Not long after learning about a new stream of federal funding, the Indian Health Service was chided by the Government Accountability Office last week for continuing to lose millions of dollars in lost and stolen property.
Land of the lost
GAO scolds IHS on $3.5 million in missing property
May had been a good month for this HHS agency, as it welcomed a new director, learned about a potential 13% boost to its budget for next year, and determined how it will allocate the $500 million it received from the American Recovery and Reinvestment Act (June 1, p. 6). But June brought different news, as a new report from the GAO found that 1,400 itemsworth a total of about $3.5 millionwere lost or stolen from IHS facilities from October 2007 through January 2009. These losses are in addition to the 5,000 items worth about $15.8 million that were lost or stolen from IHS facilities for fiscal years 2004 through 2007 that the GAO revealed in a report a year ago this month.
In its current report, the GAO cited several examples of lost or stolen property, including a $37,000 laboratory analyzer at a Navajo healthcare facility; a defibrillator worth about $7,000 and more than $13,000 in desktop and laptop computers that were new in June 2007 at a Tucson, Ariz., location; and unused information technology equipment bought in 2007, including laptop and desktop computers, a television and an $11,000 server.
Aside from issuing a memorandum from the IHS director that restated and refined existing policies, IHS has taken little action to ensure that employees are aware of and complying with property policies, the GAO said in its 43-page report. One way to enforce policies involves holding individuals accountable; however, GAO found that the senior service executive in charge of the IHS property group and other areas was given a $13,000 bonus after GAOs report exposed mismanagement of property under the executives purview.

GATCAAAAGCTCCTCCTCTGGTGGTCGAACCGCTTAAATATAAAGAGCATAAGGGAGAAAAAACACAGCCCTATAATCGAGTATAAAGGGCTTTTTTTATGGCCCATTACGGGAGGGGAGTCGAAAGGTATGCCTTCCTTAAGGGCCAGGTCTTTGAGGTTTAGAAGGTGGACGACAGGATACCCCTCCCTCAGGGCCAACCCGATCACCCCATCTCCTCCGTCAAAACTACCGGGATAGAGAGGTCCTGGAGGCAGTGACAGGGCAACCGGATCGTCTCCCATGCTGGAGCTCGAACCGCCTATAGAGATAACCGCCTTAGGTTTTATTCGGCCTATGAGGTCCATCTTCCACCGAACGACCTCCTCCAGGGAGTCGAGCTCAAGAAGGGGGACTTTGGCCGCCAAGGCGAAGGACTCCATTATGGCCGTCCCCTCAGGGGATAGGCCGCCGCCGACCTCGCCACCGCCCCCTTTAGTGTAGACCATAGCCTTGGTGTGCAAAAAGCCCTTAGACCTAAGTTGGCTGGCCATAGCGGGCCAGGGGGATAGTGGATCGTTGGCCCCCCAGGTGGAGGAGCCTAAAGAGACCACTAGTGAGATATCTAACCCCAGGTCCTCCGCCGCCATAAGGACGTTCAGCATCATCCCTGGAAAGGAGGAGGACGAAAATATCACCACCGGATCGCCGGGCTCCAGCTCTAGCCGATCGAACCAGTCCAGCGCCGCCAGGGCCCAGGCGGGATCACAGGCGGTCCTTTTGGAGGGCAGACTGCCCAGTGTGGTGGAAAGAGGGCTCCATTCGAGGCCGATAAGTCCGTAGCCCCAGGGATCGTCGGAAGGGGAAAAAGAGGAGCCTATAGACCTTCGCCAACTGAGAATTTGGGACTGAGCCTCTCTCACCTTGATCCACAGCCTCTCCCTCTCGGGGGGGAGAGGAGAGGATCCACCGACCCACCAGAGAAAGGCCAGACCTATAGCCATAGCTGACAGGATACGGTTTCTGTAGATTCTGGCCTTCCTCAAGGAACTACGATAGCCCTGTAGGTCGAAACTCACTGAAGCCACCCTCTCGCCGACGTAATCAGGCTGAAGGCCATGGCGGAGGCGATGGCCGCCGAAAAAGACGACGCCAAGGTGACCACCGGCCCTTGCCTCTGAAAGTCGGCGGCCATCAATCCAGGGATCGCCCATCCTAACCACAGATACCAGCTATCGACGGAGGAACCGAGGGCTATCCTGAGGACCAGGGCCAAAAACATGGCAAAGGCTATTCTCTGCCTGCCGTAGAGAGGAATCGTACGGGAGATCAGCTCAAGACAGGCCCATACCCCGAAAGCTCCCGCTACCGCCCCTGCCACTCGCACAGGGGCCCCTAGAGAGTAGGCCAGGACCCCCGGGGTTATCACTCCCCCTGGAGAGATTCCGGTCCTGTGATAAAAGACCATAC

To improve this costly problem, the GAO said that IHS should fully implement the
10 recommendations it outlined last year, as well as six new suggestions. While IHS has made limited progress, it still has what the GAO referred to as a weak tone at top because the agencys senior leadership has failed to fully implement eight of the 10 recommendations it had made.
For example, IHS could improve in investigating circumstances surrounding missing or stolen property, rather than writing off losses without holding anyone accountable, the GAO said. It could also update IHS personal property management policies to reflect any policy changes that have occurred since the last update in 1992.
Thomas Sweeney, a spokesman for IHS, said the agency appreciates the GAOs recommendations and continues to work toward its goal of strengthening its property-management standards.
One way IHS has done this is by including property management as a performance measure for all senior managers, a change that began in fiscal 2009, which started in October 2008. Sweeney also said IHS was about halfway through implementing a property management information system, or PMIS, when the GAO conducted its first audit last year.
If you look back to the initial report in June 2008, they referred to lost or stolen jaws of life, Sweeney said. It was actually in use, he added. When our employees are doing work in the field, they obviously need equipment and they are not available
Another step IHS has taken to improve this problem is that all IHS personnel are now given receive receipts for any equipment that has been assigned to them, and every person will be held personally accountable for those items. Thats a standard above whats normal in government, Sweeney said. This was outside the GAO report, he added. That is taking place right now.
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